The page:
San Jose de Buenavista
📍Evelio B. Javier Freedom Park
📍Old Capitol Building
📍St. Joseph Cathedral
📍Balay nga Bato
📍Antique Provincial Capitol
📍San Jose Municipal Hall
📍Produkto Antiqueño where you can buy botong botong and other delicacies

📍San Juan Nepomuceno Parish Church or Anini-y Church, marked as Important Cultural Property
📍Anini-y Municipal Hall
📍Anini-y Plaza

📍Calawag Mountain Resort for Kawa Hot Bath of your choice
📍Museo de Tibiao
📍Tibiao Municipal Hall
📍St. Nicholas de Tolentino Parish Church
📍Tibiao Town Plaza

📍Mararison Island
📍Culasi Municipal Hall
📍The Seawall of Culasi
📍St. Michael the Archangel Parish Church

Four municipalities have been visited, where you can see a glimpse of locals’ daily life. Antique is subdivided into 18 municipalities. The capital town of San Jose de Buenavista is the center of business in the province while Culasi is the center of the North.
Evelio B. Javier Airport (Kinaray-a: Hurugpaan kang Evelio B. Javier, Hiligaynon: Hulugpaan sang Evelio B. Javier, Filipino: Paliparang Evelio B. Javier) (IATA: EUQ, ICAO: RPVS), also known as San Jose Airport, and officially as Antique Airport is the only airport in the province of Antique in the Philippines. The airport is located in the provincial capital San Jose de Buenavista, and is classified as a Class 2 principal (minor domestic) airport by the Civil Aviation Authority of the Philippines, a body of the Department of Transportation that is responsible for the operations of not only this airport but also of all other airports in the Philippines except the major international airports.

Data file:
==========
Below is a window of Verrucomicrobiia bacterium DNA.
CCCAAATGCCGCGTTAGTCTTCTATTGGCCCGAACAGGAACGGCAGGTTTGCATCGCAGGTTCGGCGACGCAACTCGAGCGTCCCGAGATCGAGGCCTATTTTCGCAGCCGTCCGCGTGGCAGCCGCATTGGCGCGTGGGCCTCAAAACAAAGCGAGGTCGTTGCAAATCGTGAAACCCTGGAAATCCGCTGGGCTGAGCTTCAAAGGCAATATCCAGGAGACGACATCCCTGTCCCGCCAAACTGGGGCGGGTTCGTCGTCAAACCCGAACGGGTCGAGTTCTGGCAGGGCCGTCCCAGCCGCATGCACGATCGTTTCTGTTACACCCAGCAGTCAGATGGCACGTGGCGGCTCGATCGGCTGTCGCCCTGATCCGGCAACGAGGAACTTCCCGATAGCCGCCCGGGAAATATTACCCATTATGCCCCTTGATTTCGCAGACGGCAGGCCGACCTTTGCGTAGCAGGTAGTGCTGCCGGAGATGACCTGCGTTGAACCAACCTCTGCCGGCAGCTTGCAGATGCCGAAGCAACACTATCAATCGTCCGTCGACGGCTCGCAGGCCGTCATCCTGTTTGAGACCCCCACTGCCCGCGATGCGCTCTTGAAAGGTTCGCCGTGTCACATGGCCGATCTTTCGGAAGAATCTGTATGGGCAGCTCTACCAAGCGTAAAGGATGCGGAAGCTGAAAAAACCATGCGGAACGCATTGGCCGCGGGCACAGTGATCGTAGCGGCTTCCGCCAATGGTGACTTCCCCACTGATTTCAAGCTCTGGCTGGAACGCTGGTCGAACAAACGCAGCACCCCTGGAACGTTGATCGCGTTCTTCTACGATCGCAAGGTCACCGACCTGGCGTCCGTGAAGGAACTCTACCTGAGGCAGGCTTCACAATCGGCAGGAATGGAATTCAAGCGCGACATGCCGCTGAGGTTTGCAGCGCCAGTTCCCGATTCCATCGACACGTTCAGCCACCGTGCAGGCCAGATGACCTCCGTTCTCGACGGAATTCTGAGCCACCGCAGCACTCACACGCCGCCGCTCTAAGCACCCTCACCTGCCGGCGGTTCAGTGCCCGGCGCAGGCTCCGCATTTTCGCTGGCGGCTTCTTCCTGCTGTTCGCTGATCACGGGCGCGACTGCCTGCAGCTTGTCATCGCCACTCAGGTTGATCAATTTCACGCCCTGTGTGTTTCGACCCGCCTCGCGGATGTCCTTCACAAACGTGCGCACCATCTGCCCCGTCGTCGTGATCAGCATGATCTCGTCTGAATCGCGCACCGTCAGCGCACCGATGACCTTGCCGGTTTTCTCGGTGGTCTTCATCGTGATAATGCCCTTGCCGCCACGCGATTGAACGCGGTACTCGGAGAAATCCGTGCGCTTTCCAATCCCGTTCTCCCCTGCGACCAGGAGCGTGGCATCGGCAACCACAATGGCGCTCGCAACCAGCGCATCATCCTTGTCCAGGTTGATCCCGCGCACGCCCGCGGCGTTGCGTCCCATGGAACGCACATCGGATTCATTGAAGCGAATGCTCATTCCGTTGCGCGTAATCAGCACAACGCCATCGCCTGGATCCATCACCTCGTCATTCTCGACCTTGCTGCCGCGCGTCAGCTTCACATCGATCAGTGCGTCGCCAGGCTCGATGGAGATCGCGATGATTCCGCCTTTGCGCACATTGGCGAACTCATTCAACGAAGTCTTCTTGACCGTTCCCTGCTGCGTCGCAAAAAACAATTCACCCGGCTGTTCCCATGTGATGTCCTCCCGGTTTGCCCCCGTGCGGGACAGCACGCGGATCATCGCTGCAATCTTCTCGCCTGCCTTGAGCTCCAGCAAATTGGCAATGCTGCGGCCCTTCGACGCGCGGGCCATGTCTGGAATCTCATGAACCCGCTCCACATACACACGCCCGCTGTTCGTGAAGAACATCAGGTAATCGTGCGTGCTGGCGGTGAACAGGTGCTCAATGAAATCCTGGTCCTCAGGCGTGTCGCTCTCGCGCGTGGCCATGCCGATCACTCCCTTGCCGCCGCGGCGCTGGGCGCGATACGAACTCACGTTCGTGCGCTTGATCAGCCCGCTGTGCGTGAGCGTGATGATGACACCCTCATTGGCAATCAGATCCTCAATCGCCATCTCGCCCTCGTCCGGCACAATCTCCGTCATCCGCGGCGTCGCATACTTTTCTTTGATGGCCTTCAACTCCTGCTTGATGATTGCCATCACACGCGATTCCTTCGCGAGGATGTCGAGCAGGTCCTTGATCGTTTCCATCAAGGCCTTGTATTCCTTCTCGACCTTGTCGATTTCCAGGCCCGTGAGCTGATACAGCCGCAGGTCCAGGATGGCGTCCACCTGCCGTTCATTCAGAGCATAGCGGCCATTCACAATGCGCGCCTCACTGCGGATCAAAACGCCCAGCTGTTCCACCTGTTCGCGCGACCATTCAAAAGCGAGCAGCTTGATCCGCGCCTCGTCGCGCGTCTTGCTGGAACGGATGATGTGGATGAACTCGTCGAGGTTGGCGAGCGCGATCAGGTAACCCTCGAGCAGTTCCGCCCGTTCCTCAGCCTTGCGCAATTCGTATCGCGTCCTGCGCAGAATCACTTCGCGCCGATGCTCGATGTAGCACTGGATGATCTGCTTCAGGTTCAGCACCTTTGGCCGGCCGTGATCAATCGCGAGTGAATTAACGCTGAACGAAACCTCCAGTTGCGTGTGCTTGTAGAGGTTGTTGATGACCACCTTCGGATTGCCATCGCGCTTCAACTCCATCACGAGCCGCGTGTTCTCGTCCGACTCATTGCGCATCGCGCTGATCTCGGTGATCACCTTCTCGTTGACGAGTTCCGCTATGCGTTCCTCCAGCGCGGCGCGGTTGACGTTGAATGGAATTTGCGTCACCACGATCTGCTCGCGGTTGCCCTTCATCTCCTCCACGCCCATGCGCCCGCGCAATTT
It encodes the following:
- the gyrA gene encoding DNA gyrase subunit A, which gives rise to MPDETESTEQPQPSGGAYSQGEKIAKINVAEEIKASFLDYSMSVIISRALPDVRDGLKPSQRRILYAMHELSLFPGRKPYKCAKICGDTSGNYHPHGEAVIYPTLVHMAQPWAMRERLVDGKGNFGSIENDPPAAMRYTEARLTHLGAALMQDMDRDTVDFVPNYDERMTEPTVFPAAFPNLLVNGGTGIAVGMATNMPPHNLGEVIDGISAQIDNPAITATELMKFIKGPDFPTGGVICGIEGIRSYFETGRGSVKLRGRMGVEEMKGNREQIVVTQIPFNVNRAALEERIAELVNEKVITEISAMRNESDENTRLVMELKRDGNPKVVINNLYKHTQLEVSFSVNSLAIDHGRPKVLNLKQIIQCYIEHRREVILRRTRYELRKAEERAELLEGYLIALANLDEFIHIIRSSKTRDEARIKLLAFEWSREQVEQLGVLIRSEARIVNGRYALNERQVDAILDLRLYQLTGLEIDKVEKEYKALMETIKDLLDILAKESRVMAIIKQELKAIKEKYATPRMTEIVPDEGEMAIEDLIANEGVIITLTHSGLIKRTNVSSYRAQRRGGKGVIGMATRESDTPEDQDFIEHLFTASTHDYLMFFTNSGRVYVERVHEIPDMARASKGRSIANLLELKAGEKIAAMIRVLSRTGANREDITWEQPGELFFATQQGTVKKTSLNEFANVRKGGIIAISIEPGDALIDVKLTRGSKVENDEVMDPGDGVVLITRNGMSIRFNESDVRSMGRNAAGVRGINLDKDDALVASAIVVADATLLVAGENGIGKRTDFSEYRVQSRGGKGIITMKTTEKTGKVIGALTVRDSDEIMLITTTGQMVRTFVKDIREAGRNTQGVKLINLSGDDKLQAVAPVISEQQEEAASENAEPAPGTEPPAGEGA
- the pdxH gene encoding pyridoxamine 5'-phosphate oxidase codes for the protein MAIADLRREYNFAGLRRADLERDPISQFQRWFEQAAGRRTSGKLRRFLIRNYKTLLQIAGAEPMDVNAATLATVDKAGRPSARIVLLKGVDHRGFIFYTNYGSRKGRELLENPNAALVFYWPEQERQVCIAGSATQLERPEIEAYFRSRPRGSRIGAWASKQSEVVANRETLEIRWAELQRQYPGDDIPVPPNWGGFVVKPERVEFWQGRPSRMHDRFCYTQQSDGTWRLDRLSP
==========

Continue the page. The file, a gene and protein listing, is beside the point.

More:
San Jose de Buenavista, officially the Municipality of San Jose de Buenavista, (Kinaray-a: Banwa kang San Jose de Buenavista; Hiligaynon: Banwa sang San Jose de Buenavista), is a 1st class municipality and capital of the province of Antique, Philippines. It the most populous municipality in the province of Antique.  It is often referred to by locals as simply San Jose.
The Roman Catholic Diocese of San Jose de Antique (Lat: Dioecesis Sancti Iosephi de Antiquonia) is a diocese of the Roman Rite of the Latin Church of the Catholic Church whose cathedral is in the city of San Jose de Buenavista, Antique in the Philippines.
KARAY-A HABLON MASK infront of Antique Provincial Tourism Office
The Karay-a, are an ethnolinguistic group who inhabited the islands of Panay and Palawan, mostly in the province of Antique. The name of this group was derived from the word iraya, which means “upstream”. Karay-a people speak the Karay-a language, also known as Kinaray-a.
Patadyong weaving is done by interlacing the different colors of threads through a wooden handloom locally called tiral or habulan.
“Hablon” taken from the Hiligaynon word “Habol” meaning “to weave” refers to both the process of making the fabric and the end product. It is traditionally made of locally-made fibers such as piña, abaca, and cotton. Weaving is an age-old tradition that once brought fame and fortune to the weavers of Panay Island, such as weavers in Bugasong and Tibiao municipalities.